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On a day in late winter in a valley in the Italian Alps, about a hundred people set off on a walk. Their path took them by steeply terraced vineyards, through a small village, and over the crest of a hill to where the riot police were waiting for them.
The officers stood in small knots, behind a fence topped with razor wire, spread out across a patch of cleared land where the government plans to break ground on an €8.2 billion ($10.8 billion) project to connect Italy and France by high-speed rail. Soldiers clustered nearby. A camouflage-painted Lince—Italy’s answer to a Humvee—moved in a lazy patrol. A medic’s jeep squatted under a concrete overpass.
The protesters had come to this part of the Val di Susa to make sure the project never gets off the ground. As part of a two-decade battle to impede the construction of a new train tunnel through the Alps, they have at times walked the roads of the valley in thousands, and sometimes tens of thousands. The No TAV movement (named for the Italian initials for high-speed train) has invaded construction sites, blocked highways, and battled police. “Our objective is to let them know we’re here,” says Alberto Perino, the movement’s longtime leader. “And that we plan to keep on coming.”
A protest against an infrastructure project in a small corner of Italy hardly seems like the basis of a national uprising. But “the level of trust in the political class is abysmally low,” says Roberto D’Alimonte, a professor of political science at Rome’s LUISS University. “What was initially a local resistance has combined with the rise of an anti-Establishment, populist protest movement on the national level. And that’s made it very strong.”
Prime Minister Mario Monti may feel like a breath of clean air after 17 years of Silvio Berlusconi, but few in Italy have forgotten that he came to office without ever having won an election. “There’s a lot of discontent in relation to the functioning of our democracy,” says Gianni Vattimo, a member of the European Parliament with the left-wing Italy of Values party. Although Monti remains personally popular, the free-market reforms he’s pushing are unpopular and not well understood by many. Yet the opposition Monti faces has been muted and ineffectual, with one exception: those opposing the train.
In March, the Milan-based polling firm ISPO found that although a majority of Italians support the rail line, 44 percent believe the protesters are justified in defending their land from the construction crews. “It has taken on a symbolic value,” says Renato Mannheimer, the president of ISPO. “It pulled together all those who want to protest.” To many in Italy, the Alpine tunnel symbolizes all that is wrong with the country. Opponents paint it as wasteful, environmentally destructive, and rammed through with little consultation. Sympathetic demonstrations have taken place as far south as Rome and Sicily. “The No TAV movement served as a detonator,” says Michele Ainis, a professor of law at Rome’s Roma Tre University. “They touched on a sentiment that’s very diffuse in Italy, that the citizen doesn’t count for anything.”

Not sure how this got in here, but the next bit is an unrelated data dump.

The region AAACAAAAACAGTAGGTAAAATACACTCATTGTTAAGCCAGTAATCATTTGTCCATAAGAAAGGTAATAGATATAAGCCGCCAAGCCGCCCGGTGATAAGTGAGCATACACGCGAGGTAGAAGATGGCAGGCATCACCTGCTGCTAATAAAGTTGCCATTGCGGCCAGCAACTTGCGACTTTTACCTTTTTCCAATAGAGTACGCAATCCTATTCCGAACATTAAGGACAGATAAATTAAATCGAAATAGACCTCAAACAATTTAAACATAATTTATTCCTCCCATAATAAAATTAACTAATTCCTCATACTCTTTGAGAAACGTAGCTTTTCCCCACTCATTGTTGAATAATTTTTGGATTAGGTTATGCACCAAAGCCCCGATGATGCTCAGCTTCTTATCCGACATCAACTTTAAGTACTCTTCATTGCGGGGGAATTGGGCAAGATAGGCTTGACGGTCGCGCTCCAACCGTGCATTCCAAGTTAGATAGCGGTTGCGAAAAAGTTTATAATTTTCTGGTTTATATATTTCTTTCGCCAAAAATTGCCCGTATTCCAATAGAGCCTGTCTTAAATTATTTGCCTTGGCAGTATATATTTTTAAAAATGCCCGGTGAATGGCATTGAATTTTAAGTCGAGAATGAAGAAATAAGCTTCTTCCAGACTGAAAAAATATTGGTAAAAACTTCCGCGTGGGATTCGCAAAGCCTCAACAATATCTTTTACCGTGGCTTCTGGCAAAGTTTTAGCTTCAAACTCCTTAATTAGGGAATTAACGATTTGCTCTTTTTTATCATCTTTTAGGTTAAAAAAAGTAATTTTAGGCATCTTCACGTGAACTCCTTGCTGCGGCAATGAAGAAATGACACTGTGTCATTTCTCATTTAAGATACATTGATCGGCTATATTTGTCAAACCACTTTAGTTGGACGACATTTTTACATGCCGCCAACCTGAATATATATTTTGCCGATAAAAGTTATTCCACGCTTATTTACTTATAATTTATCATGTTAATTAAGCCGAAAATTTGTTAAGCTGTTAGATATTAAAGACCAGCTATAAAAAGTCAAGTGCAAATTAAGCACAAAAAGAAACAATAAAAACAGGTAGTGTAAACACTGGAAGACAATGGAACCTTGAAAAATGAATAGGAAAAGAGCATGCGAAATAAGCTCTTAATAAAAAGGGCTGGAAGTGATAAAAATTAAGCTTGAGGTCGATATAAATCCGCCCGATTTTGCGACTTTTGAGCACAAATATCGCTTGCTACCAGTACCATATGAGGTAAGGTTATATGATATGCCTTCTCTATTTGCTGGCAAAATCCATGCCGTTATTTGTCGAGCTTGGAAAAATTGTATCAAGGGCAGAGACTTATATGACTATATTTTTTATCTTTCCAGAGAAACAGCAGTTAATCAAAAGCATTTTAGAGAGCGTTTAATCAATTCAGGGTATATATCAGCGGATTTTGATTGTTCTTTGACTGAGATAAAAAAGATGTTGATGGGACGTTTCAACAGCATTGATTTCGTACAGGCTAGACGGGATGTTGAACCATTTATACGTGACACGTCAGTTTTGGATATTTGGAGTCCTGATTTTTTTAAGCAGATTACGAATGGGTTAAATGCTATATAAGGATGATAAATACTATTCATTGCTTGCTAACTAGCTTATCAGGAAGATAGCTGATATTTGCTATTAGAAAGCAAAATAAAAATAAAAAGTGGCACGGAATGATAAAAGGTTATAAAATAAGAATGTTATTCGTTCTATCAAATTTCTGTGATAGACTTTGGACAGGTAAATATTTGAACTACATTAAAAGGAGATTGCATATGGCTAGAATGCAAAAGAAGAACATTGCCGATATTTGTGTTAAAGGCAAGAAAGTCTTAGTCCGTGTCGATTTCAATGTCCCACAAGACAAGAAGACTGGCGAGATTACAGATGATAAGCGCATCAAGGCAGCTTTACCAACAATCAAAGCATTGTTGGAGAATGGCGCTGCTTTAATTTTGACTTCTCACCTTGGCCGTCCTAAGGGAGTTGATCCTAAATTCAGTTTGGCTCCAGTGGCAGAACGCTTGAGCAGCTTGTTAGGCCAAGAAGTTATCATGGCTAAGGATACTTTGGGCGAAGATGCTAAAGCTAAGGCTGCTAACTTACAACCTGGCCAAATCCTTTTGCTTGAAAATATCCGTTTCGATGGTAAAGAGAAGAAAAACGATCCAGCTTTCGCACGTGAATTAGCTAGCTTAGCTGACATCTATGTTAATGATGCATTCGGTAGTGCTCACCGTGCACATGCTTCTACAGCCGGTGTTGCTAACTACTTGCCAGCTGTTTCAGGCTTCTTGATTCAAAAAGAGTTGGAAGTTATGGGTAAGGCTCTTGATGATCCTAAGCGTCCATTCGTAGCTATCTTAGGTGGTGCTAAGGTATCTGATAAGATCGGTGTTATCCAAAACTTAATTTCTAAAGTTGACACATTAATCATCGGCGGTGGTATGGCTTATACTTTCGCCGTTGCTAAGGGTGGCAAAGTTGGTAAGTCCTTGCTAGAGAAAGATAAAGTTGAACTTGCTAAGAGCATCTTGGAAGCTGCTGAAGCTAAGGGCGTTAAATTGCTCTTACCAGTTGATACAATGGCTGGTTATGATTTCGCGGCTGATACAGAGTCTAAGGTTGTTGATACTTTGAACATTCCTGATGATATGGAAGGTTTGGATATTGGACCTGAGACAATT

Proponents of the project argue that connecting Turin in Italy to Lyon in France by high-speed train is essential for European integration, and will provide a key link in a rail network that will one day run from Lisbon to Kiev and from London to Rome. In contrast with an existing line, which winds high into the Alps before passing through a tunnel dating from the 1870s, the new track will tunnel 35 miles through the heart of the mountains, cutting transport costs by some 30 percent, says Mario Virano, president of the Turin-Lyon Observatory, a technical body advising on the track’s construction. According to one study, the project would boost growth in the Piedmont region around Turin by 1 percentage point a year.
The protesters worry that the tunnel will unleash a host of environmental consequences as it cuts through underground waterways, uncovers deep veins of uranium and asbestos, and fills the valley air with dust, sickening the young and old. They observe— accurately—that in Italy, large public works have a way of busting their budgets and fueling corruption. And they ask whether in a time of crisis, the government should invest billions in a project facing such fierce opposition. “They say, ‘Let’s sit around the table and discuss the least impactful way to build it,’ ” says Perino. “We say, ‘Let’s first find out if it’s useful and indispensable, and then we can sit at the table.’ ”
This article first appeared on www.businessweek.com
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